Alzheimer’s Association presents Expert & Agency Forum, with ACA Director Miller Piggott, Hoover Library, October 25, 6 – 7:30 pm.
AFA Care Connection Webinar: An Ounce of Prevention: What Makes Sense for Me and my Loved One, October 27, noon – 1. Alzheimer’s Foundation of America | Care Connection Webinar: An Ounce of Prevention: What Makes Sense for Me and my Loved One (alzfdn.org)
ACA’s Walking to Remember, Saturday, November 5. “Peace, Love, Walk” is the theme for our annual Walk which is held in the ACA parking lot, 300 Office Park Drive, at 9 a.m. Fun for the whole family. Walkers raising a minimum of $50 receive a Walk t-shirt.
Yard signs are available for pick up, email@example.com.
Alzheimer’s Day of Prayer and Remembrance, Sunday, November 13.
ACA Community lecture, November 17, Progress in Alzheimer’s Disease Diagnosis and Treatment, presented by David S. Geldmacher, MD, Warren Family Endowed Chair and Professor, UAB Department of Neurology. Vestavia Library, 6 – 7:30 pm
ACA’s Annual Meeting and Candle Lighting Service, November 30. Local physician and author of the teaching memoir, Surfing the Waves of Alzheimer’s, Dr. Renee Harmon, will present on Compassionate Communication: Speaking Alzheimer’s; followed by the candle lighting. Vestavia Library, 9 – 10:30 am.
In-person and zoom Support Groups:
- ACA’s group with Miller & Vance, Tuesday, October 25, 11 – noon CT. Call (205) 871-7970 or firstname.lastname@example.org. Join us on zoom: https://us02web.zoom.us/j/86450491838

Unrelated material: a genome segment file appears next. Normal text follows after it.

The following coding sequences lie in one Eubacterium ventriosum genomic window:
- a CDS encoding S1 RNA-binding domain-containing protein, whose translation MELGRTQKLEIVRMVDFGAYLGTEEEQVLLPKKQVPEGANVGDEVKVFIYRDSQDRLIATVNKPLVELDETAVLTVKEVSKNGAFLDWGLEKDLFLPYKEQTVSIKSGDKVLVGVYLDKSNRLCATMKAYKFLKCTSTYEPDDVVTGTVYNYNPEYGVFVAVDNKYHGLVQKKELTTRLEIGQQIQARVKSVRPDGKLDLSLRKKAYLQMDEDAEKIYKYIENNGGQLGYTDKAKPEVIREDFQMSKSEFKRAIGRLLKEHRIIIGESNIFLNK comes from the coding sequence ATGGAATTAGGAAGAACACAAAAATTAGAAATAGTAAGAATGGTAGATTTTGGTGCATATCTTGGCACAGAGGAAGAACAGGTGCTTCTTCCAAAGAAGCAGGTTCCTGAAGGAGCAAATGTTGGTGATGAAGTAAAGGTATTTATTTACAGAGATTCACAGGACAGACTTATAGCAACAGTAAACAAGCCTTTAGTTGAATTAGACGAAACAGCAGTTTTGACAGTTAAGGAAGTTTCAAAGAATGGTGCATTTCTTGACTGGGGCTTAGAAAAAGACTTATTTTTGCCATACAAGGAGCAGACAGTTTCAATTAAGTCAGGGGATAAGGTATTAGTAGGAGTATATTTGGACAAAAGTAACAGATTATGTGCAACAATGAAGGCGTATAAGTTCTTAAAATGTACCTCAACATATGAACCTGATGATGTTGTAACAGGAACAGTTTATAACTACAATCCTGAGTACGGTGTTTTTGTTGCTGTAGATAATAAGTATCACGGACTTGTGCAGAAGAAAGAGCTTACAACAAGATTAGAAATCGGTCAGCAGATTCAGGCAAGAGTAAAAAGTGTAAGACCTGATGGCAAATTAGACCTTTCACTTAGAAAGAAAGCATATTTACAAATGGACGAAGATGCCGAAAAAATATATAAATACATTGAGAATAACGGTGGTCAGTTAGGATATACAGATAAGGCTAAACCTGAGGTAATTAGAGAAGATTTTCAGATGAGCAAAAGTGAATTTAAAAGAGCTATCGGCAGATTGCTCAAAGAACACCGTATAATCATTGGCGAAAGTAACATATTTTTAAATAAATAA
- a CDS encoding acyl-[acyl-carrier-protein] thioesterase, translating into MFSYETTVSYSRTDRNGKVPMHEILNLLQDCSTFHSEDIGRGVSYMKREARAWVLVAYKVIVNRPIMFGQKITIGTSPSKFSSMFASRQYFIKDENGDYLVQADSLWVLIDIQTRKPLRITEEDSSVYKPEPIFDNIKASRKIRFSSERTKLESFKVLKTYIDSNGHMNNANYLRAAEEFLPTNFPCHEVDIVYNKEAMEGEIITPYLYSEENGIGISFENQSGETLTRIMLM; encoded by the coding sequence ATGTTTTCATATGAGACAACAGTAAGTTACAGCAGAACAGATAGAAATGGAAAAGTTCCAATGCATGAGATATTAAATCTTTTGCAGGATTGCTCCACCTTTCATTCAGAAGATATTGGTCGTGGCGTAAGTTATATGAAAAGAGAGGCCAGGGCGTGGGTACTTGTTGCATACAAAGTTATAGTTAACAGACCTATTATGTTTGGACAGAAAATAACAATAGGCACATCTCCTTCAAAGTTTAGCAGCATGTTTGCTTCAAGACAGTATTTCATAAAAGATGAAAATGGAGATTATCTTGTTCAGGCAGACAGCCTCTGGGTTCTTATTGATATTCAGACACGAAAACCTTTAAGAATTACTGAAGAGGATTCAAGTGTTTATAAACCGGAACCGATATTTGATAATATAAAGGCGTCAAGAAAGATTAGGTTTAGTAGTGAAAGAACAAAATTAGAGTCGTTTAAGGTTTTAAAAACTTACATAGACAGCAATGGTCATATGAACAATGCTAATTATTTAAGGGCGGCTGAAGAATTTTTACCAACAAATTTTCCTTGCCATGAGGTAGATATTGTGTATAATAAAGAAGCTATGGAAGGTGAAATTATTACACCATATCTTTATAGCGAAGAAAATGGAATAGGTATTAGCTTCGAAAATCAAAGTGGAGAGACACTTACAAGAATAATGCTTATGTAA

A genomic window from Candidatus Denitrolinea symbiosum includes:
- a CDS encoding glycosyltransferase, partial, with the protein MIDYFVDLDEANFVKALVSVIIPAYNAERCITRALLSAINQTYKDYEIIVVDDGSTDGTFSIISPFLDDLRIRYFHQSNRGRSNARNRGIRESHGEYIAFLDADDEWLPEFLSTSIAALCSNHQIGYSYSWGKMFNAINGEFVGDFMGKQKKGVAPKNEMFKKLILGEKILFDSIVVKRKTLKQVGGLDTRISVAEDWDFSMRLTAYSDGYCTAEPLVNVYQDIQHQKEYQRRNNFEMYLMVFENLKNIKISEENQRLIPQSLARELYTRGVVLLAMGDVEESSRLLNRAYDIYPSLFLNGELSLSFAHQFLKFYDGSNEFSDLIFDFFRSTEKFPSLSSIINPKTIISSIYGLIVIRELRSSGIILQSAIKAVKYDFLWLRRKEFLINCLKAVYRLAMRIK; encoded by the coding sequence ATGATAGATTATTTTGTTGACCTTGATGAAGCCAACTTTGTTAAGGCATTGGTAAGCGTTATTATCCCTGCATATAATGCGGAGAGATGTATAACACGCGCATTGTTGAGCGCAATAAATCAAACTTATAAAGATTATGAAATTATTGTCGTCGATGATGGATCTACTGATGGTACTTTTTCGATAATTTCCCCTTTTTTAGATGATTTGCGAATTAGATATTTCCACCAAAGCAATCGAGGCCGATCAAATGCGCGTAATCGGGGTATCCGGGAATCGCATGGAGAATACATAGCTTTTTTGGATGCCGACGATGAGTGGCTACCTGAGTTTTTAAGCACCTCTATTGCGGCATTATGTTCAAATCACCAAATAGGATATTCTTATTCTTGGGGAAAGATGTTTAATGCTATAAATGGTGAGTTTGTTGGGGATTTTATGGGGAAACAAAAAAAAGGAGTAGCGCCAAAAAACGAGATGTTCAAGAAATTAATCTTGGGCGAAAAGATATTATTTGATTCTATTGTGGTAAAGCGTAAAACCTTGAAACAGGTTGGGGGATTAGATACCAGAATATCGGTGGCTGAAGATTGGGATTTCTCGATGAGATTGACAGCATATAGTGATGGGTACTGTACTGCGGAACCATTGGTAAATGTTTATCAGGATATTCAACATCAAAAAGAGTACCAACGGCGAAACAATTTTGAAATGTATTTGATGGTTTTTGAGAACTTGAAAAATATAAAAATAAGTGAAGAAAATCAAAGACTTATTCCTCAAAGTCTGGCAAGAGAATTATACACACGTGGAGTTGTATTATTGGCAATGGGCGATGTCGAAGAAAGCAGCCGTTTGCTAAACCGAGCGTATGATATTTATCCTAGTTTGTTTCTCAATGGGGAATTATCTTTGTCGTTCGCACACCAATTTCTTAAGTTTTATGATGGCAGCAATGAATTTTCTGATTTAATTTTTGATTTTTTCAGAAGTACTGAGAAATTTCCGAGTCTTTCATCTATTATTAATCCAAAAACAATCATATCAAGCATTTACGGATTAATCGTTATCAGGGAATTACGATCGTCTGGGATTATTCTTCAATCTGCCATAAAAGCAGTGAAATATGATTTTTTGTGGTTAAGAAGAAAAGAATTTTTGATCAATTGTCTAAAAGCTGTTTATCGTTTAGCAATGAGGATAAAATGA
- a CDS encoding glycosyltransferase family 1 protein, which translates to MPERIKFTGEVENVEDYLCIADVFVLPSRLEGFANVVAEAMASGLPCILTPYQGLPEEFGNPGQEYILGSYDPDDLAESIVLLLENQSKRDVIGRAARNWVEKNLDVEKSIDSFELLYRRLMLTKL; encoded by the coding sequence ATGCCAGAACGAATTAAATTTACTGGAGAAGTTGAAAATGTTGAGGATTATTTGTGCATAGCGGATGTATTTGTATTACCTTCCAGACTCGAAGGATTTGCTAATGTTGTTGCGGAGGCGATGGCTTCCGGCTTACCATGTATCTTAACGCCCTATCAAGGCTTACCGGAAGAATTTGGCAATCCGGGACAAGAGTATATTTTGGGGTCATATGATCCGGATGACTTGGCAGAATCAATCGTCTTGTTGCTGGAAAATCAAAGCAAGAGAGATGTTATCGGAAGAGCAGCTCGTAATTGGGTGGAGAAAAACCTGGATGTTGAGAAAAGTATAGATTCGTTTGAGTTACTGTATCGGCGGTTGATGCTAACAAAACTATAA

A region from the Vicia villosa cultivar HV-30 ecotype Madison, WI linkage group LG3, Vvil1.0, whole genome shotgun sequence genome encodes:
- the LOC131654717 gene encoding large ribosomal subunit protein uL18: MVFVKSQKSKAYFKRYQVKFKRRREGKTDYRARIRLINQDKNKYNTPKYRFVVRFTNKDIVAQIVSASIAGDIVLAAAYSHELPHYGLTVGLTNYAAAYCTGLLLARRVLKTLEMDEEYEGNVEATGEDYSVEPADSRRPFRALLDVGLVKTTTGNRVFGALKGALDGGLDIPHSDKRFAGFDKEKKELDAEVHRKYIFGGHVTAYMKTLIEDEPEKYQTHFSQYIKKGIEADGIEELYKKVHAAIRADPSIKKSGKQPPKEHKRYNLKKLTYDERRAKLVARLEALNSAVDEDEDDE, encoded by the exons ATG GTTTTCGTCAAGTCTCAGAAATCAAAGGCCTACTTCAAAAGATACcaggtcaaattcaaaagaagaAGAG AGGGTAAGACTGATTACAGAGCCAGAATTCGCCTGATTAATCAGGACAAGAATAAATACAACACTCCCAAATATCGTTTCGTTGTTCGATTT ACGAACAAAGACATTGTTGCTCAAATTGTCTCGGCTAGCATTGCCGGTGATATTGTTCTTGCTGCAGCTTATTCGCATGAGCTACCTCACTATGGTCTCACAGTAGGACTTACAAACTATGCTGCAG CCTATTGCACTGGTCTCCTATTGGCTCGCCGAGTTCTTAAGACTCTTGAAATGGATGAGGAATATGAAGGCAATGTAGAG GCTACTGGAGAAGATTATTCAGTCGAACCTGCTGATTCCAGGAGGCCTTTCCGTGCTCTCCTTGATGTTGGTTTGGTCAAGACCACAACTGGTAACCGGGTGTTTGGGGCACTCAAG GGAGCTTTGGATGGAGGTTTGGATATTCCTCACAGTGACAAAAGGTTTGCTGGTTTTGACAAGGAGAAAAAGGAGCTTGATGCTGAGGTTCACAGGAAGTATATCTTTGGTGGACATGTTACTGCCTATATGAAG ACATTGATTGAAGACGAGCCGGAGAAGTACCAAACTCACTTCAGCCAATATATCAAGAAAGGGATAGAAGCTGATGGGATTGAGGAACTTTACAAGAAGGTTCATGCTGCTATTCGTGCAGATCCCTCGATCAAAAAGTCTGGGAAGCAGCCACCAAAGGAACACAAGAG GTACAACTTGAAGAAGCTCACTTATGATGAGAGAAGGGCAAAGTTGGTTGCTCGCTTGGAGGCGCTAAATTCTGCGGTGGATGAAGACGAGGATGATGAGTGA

- CJFS CARES, Mondays at 3 pm, contact Pam Leonard, email@example.com.
- Founders Place at St. Luke’s Episcopal Church, Tuesday’s at 10 am, contact Betsy Smith, Smith35213@gmail.com
- West Alabama Area Agency on Aging, Caregiver Support Group, Tuesdays, contact Nikki Poe, firstname.lastname@example.org.
- The Oaks on Parkwood, 4th Tuesday’s, 10:00 am, Contact: Karen Glover, email@example.com.
- CJFS CARES, Tuesdays, 7:00 pm, contact Pam Leonard, firstname.lastname@example.org.
- United Way Area Agency on Aging of Jefferson County, 3rd Tuesday of each month 11:30-12:30, contact Valarie Lawson, email@example.com
- Pell City, Tuesday’s 2 – 3 and 6:30 – 7:30. Lakeside Hospice, Julie Slagle firstname.lastname@example.org
- M4A, 2nd Thursday’s, noon – 1 pm. Contact Crystal Whitehead, email@example.com
- M4A, 3rd Wednesday’s 2:00 – 3:00 pm. Contact Crystal Whitehead, firstname.lastname@example.org